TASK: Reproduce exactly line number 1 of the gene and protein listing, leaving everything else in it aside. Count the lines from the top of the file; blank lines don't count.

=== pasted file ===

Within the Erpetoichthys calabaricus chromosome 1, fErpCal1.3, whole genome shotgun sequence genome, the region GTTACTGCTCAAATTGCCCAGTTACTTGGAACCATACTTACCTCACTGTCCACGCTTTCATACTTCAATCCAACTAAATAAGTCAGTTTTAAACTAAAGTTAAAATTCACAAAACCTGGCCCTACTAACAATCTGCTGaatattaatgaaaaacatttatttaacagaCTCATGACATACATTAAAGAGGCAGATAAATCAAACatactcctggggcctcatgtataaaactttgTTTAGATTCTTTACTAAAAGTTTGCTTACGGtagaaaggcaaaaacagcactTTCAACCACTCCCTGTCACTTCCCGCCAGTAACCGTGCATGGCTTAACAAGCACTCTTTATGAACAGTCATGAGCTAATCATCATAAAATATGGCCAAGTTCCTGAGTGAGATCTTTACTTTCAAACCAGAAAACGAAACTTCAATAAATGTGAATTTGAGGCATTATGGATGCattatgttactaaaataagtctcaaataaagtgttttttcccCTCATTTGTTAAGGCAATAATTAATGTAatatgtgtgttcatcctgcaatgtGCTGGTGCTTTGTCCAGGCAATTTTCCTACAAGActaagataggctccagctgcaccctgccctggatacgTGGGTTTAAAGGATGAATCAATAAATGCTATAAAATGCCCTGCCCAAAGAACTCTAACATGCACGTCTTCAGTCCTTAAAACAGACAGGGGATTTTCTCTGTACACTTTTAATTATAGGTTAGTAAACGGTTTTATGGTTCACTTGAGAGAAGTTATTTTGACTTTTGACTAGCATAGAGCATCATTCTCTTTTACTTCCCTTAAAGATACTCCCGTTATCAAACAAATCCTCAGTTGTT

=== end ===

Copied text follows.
Within the Erpetoichthys calabaricus chromosome 1, fErpCal1.3, whole genome shotgun sequence genome, the region GTTACTGCTCAAATTGCCCAGTTACTTGGAACCATACTTACCTCACTGTCCACGCTTTCATACTTCAATCCAACTAAATAAGTCAGTTTTAAACTAAAGTTAAAATTCACAAAACCTGGCCCTACTAACAATCTGCTGaatattaatgaaaaacatttatttaacagaCTCATGACATACATTAAAGAGGCAGATAAATCAAACatactcctggggcctcatgtataaaactttgTTTAGATTCTTTACTAAAAGTTTGCTTACGGtagaaaggcaaaaacagcactTTCAACCACTCCCTGTCACTTCCCGCCAGTAACCGTGCATGGCTTAACAAGCACTCTTTATGAACAGTCATGAGCTAATCATCATAAAATATGGCCAAGTTCCTGAGTGAGATCTTTACTTTCAAACCAGAAAACGAAACTTCAATAAATGTGAATTTGAGGCATTATGGATGCattatgttactaaaataagtctcaaataaagtgttttttcccCTCATTTGTTAAGGCAATAATTAATGTAatatgtgtgttcatcctgcaatgtGCTGGTGCTTTGTCCAGGCAATTTTCCTACAAGActaagataggctccagctgcaccctgccctggatacgTGGGTTTAAAGGATGAATCAATAAATGCTATAAAATGCCCTGCCCAAAGAACTCTAACATGCACGTCTTCAGTCCTTAAAACAGACAGGGGATTTTCTCTGTACACTTTTAATTATAGGTTAGTAAACGGTTTTATGGTTCACTTGAGAGAAGTTATTTTGACTTTTGACTAGCATAGAGCATCATTCTCTTTTACTTCCCTTAAAGATACTCCCGTTATCAAACAAATCCTCAGTTGTT